spectating participant

February 7, 2006

taste buds

Filed under: dining, food — suzanne henderson @ 9:09 am

I think Alex is starting to evolve her palette. She has been ordering off adult menus for a while now, no big deal there; however, she is now ordering new things every time we go out. Last night I asked her where she wanted to go out and eat — Olive Garden. Now, this doesn’t fit in with my preferred places anymore but she argued that it had been “forever” since we’ve been there and talked me into going. Now, I was a little disappointed in the selection because she has never had an interest in ordering off the adult menu and I find their child selections a little dull. But, with a quick glance at the menu something jumped right out at her — pork tenderloin. Eek, she would be picking something several dollars more than my dish, but I was happy to see the excitement and daringness in trying new things.

I took a while for the food to show up, longer than it should have I would soon notice. Alex ends up with a large plate full of roasted potatoes and a slab or pork tenderloin. She was pretty excited about it because she is really into pork these days (good thing cause we’re having pork chops for dinner). But I noticed that she only took one bite and didn’t seem interested in having another. Thinking it was because they’d failed to give her a knife capable of cutting, I asked and received a knife better suited for a meat entree. I then tried a bite and ick! it was quite terrible. In fact, I think it takes considerable work to make pork *that* dry and chewy. The reduction sauce was unflavorful and detracted from the leathery meat. I totally understood why she didn’t want it. Now, the waitress who was shocked that she would order such a dish seemed to take the assumption that it was just finicky child that didn’t like it. She thought it was also “just too much” for Alex to eat to which I responded that the problem was that the meat was overly dry and didn’t taste good. But, I suppose that since it was a child’s order, it didn’t matter. Now, the dish that I always order was also pretty bad. I don’t know if it is because I’ve gotten used to eating at good restaurants or that they were having a really crappy night in the kitchen. However, it certainly crosses that place of the maybe-possible dining list.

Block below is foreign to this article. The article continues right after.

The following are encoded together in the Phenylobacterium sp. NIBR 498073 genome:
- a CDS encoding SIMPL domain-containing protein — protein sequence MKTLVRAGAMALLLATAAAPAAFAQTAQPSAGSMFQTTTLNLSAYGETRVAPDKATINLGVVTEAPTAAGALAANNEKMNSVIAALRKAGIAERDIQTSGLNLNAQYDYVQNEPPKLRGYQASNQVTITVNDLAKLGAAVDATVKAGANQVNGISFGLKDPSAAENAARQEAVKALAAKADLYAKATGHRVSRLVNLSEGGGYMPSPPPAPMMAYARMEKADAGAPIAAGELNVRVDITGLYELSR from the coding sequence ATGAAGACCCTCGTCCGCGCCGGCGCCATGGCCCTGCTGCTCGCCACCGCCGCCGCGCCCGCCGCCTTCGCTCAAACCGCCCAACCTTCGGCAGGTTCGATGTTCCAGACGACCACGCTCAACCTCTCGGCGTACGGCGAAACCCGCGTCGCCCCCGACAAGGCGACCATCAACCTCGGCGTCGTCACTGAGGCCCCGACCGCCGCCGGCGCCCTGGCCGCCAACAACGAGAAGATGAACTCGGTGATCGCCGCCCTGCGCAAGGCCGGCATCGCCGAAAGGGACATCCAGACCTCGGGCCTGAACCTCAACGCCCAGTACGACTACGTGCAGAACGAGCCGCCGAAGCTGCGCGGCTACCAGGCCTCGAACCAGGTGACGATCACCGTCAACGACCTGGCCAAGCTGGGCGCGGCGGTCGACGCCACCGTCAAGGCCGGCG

December 12, 2005

sweet, so, sweet

Filed under: dining, cooking, family, life — suzanne henderson @ 4:01 pm

The island in the kitchen was buried under ingredients, utensils, and rows and rows of cookies on Sunday. Iwas time for some holiday baking and it was a lot of fun and very productive. Collectively we made 3 batches of spice nuts, two batches of no bake cookie (chris’ recipe calls them raggedy robins.. odd), 8 dozen peanut butter blossom, 1 batch of sugar cookie dough, 1 batch of gingerbread dough, and 8 dozen chocolate truffle cookies. It was quite an adventure.